Monday, March 21, 2011

Blood Bread.

The simplest recipe in the world is for bread: take flour, water, and yeast; mix, leave, and bake. You can even avoid the nuisance of adding the yeast yourself, by ignoring the dough long enough that it picks up its own supply from the atmosphere. This simple formula gives us the basic, sustaining, staff of life. But how marvellous are the ways that we have learned to embellish this blank canvas over the millennia.

I thought I had seen all possible bread ideas, until I came across the following ‘health food’ recipe recently:

Blood Bread.
“Make as ordinary wheat bread, using about 20 per cent of uncoagulated blood from raw flesh, preferably beef. It is nutritious and anti-scorbutic.”
The Complete Bread, Cake, and Cracker Baker, J. Thompson Gill, (Chicago, 1881)

For those not forbidden by their religious beliefs to eat it, blood is highly nutritious; for those not held back by an apparently not uncommon repugnance, it is also pretty tasty. Culinary history includes a long litany of recipes specifying blood as an ingredient. Blood sausage (‘black pudding’) was a tradition at the annual harvest time pre-winter animal slaughter, and is still by many considered an essential component of a traditional British breakfast (whatever that is – but don’t get me on that topic.) Blood Pie was not unknown either, and it featured in a blog post some time ago. Another idea, suggested in a recipe from 1790, was that a pig be rubbed over with ‘a little rosin beat exceeding fine and its own blood …’ before it was put to be roasted.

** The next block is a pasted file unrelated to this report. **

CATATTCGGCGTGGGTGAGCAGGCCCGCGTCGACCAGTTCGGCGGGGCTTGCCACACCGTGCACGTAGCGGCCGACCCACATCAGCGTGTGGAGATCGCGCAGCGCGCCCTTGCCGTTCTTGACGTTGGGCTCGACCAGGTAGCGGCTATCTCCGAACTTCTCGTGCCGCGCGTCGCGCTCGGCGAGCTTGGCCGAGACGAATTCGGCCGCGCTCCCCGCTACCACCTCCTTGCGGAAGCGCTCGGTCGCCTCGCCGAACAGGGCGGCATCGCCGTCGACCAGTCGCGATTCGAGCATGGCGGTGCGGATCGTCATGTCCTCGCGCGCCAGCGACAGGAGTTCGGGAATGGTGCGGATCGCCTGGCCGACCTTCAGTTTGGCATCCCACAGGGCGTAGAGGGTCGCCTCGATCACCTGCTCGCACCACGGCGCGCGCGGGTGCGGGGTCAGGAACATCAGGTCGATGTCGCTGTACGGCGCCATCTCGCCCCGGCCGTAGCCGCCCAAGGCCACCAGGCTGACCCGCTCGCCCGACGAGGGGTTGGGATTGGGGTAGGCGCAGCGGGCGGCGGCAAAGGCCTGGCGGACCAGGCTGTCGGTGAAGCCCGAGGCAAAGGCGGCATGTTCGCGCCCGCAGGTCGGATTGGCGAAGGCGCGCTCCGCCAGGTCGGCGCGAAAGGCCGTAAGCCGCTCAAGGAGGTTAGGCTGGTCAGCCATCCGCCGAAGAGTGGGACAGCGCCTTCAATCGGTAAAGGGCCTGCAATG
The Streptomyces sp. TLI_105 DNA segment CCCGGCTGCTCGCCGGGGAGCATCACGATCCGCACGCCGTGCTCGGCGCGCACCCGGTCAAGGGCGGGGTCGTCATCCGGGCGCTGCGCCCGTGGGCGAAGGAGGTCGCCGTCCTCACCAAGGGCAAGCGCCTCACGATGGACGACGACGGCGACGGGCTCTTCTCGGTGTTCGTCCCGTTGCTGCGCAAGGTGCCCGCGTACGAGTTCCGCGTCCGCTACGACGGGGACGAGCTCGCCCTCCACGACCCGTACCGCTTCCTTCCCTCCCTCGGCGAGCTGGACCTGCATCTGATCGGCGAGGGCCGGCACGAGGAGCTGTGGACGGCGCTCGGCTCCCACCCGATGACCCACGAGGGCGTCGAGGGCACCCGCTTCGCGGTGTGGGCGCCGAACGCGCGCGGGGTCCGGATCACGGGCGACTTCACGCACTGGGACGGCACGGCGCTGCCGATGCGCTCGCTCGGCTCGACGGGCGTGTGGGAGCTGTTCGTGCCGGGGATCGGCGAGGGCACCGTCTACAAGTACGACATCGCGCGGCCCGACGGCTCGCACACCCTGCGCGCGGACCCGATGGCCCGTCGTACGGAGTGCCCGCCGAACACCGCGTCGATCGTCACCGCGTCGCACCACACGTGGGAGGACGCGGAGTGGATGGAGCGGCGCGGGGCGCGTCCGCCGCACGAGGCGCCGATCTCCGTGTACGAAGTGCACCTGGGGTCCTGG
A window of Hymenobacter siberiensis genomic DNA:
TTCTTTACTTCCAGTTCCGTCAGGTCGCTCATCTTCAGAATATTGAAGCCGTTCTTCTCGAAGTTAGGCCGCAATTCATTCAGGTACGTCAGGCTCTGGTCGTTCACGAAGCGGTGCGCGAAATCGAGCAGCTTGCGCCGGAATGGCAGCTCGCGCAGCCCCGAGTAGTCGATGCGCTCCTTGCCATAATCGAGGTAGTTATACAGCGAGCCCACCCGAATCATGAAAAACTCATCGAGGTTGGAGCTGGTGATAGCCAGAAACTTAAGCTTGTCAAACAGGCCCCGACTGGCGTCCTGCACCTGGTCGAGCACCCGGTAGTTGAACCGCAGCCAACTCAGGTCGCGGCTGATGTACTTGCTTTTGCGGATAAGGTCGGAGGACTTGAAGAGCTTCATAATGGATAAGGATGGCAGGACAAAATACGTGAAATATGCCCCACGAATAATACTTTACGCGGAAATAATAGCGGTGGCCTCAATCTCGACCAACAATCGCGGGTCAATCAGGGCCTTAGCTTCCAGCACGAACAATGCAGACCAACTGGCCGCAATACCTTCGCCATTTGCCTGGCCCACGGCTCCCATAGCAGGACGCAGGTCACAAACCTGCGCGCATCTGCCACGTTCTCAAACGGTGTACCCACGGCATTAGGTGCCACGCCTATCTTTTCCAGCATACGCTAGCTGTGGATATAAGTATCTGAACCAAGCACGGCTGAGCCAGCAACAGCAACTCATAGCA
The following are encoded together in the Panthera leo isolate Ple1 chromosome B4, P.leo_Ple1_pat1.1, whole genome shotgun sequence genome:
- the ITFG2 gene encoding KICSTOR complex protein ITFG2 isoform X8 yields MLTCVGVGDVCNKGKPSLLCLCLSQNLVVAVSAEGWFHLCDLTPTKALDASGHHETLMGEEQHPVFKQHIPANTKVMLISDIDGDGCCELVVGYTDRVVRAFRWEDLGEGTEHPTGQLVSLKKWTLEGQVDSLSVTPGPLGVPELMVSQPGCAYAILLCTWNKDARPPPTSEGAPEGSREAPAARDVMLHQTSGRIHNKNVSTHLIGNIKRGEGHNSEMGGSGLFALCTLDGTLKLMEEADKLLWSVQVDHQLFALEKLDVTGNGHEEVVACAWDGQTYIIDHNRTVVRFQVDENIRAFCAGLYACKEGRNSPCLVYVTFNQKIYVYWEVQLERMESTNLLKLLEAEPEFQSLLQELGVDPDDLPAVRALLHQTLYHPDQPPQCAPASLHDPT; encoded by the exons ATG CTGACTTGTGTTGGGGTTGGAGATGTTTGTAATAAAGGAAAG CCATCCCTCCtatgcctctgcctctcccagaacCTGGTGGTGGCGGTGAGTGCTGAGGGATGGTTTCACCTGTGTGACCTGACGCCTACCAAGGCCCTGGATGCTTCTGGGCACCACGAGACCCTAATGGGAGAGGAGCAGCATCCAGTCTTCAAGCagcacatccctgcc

Pig’s blood mixed with vinegar was supposedly the base for the infamous and maybe mythical melas zomos (‘black broth’) that supposedly gave the famous and apparently fearless Spartans of Ancient Greece their fighting edge (see the quotation below for a theory of why it might have worked.) And at the five-star end of the culinary spectrum, the blood of the hare is a key ingredient in the famous dish Lièvre a la Royale.

But blood in bread? Wouldn’t have thought of it in my wildest vampirest cooking dreams? What do the bread enthusiasts amongst you think?

P.S Blood is also an ingredient in ‘American Cutcheree Soup’ (1827)

Quotation for the Day.